I like that definition of modulation, "change" is pretty good but there is another. The phrase "please modulate your voice" is a sophisticated way of saying "please don't shout".

modulate (`m&#8222;dj&#8230;&#8226;le&#8364;t) vb.
1. (tr.) to change the tone, pitch, or volume of.
2. (tr.) to adjust or regulate the degree of.
3. Music.a. to subject to or undergo modulation in music.
b. (often foll. by to) to make or become in tune (with a pitch, key, etc.).
4. (tr.)Physics, electronics.to cause to vary by a process of modulation.
[C16: from Latin modul?tus in due measure, melodious, from modul?r&#8220; to regulate, from modus measure]

modulation (&#8226;m&#8222;dj&#8230;`le&#8364;&#8240;?n) n.
1. the act of modulating or the condition of being modulated.
2. Music. the transition from one key to another.
3. Grammar.a. another word for intonation (sense 1).b. the grammatical expression of modality.
4. Electrical engineering.a. the act or process of superimposing the amplitude, frequency, phase, etc., of a wave or signal onto another wave or signal or onto an electron beam. See also amplitude modulation, frequency modulation, phase modulation, velocity modulation.b. the variation of the modulated signal.

Ain't I such a pedant? (That's one for YOU to look up.)
(;->)

Here's a question for the Geek Squad. If you modulate a 1MHz carrier with a 2Mb/s data stream, what wold be the occupied bandwidth?

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#### N_Jay

##### Guest
Like I said earlier:
N_Jay said:
The knowledge you are looking for will come much better from a book than an on-line discussion.

You can read book several time to gain deeper understanding.

You can refer back to a book when you learn something new that clarifies a misconception the first time through.

(Sorry for the minor rant, but I think lots of people today want to gain the knowledge that it takes work to get but don't want to do that work to gain it.)

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#### kb2vxa

##### Completely Banned for the Greater Good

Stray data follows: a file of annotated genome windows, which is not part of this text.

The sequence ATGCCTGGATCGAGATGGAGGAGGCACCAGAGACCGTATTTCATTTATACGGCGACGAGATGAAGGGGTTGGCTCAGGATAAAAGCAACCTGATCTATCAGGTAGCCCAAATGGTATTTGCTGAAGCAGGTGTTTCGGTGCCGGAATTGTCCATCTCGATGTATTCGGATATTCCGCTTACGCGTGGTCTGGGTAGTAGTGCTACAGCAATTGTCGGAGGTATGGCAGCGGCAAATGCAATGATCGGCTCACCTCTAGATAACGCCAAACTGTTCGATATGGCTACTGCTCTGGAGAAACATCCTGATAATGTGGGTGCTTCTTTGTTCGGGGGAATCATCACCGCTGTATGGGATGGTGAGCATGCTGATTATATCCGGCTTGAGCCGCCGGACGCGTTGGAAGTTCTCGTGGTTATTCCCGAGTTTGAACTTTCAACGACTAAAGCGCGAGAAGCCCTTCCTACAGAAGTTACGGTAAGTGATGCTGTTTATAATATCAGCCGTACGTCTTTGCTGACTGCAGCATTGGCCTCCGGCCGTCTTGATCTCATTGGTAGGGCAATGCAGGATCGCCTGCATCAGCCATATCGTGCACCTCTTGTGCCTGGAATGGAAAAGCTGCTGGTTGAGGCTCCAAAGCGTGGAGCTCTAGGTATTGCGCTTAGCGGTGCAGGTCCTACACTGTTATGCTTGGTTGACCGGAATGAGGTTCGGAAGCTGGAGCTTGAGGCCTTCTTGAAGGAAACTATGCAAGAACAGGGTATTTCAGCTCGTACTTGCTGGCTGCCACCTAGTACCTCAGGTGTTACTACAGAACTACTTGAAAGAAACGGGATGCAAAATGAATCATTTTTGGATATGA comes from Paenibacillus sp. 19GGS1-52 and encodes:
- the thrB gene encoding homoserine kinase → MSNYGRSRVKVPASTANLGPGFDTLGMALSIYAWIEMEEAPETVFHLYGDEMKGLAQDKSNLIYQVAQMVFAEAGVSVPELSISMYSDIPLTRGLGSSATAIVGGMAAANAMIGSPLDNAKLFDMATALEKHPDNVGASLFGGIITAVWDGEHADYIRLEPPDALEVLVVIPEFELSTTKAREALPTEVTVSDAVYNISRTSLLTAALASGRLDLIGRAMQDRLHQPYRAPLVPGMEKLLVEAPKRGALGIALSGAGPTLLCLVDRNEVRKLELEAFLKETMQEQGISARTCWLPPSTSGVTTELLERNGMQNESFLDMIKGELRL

Banned
Hi N Jay and all,

We know you're a book worm and I have often echoed you, but don't you think that some links and a bit of discussion whets the appetite? Ain't no way, no way Jose a newbie can learn much from this forum or any other, we provide a taste of honey so he'll go looking for the hive.

N

#### N_Jay

##### Guest
kb2vxa said:
Hi N Jay and all,

We know you're a book worm and I have often echoed you, but don't you think that some links and a bit of discussion whets the appetite? Ain't no way, no way Jose a newbie can learn much from this forum or any other, we provide a taste of honey so he'll go looking for the hive.

If lucky,:twisted:

but I find more times than not he will think he has learned "enough" when he gets his fill of 1/2 right, 1/2 wrong and 1/2 misunderstood information.:roll: :roll: :evil:

#### DickH

##### Member
N_Jay said:
If lucky,:twisted:

but I find more times than not he will think he has learned "enough" when he gets his fill of 1/2 right, 1/2 wrong and 1/2 misunderstood information.:roll: :roll: :evil:

We used to say, "He knows just enough to be dangerous"

#### RISC777

##### Member
kb2vxa said:
modulation n.
4. Electrical engineering.a. the act or process of superimposing the amplitude, frequency, phase, etc., of a wave or signal onto another wave or signal or onto an electron beam. See also amplitude modulation, frequency modulation, phase modulation, velocity modulation.b. the variation of the modulated signal.

Ain't I such a pedant?
And, my pedantic friend :wink:, don't forget about pulse code modulation. Maybe we'll make a pendant out of you one of these days, when you're older perhaps. lol

So, for the pedantry, how many ways can one modulate?

#### kb2vxa

##### Completely Banned for the Greater Good
Banned
Hi dragons,

Yeah, this is dragon on fer sheeer.

"...but I find more times than not he will think he has learned "enough" when he gets his fill of 1/2 right, 1/2 wrong and 1/2 misunderstood information."

Yeah, he'll find plenty here. (;->)

"...don't forget about pulse code modulation."

This is P AM and FM in New York, your DAB station.

"...how many ways can one modulate?"

I haven't checked my wobulator lately. (Do you know what one is?)

Now let's go back over the lesson, you haven't answered my (trick) question. Once again, if you modulate a 1MHz carrier with a 2Mb/s data stream what is the occupied bandwidth? Now here's another, they just keep piling up. What is velocity modulation and how is it used? Hint; there's a clue in the definition.

Oh, just to rephrase your question a bit there Risc, How do I modulate thee? Let me count the ways...

See what happens when I stay up 'till 3:00am? Oh that's nothing, you should see me leaving the Field Day site Sunday morning in a straight jacket! Pray for me, I'm a sinner...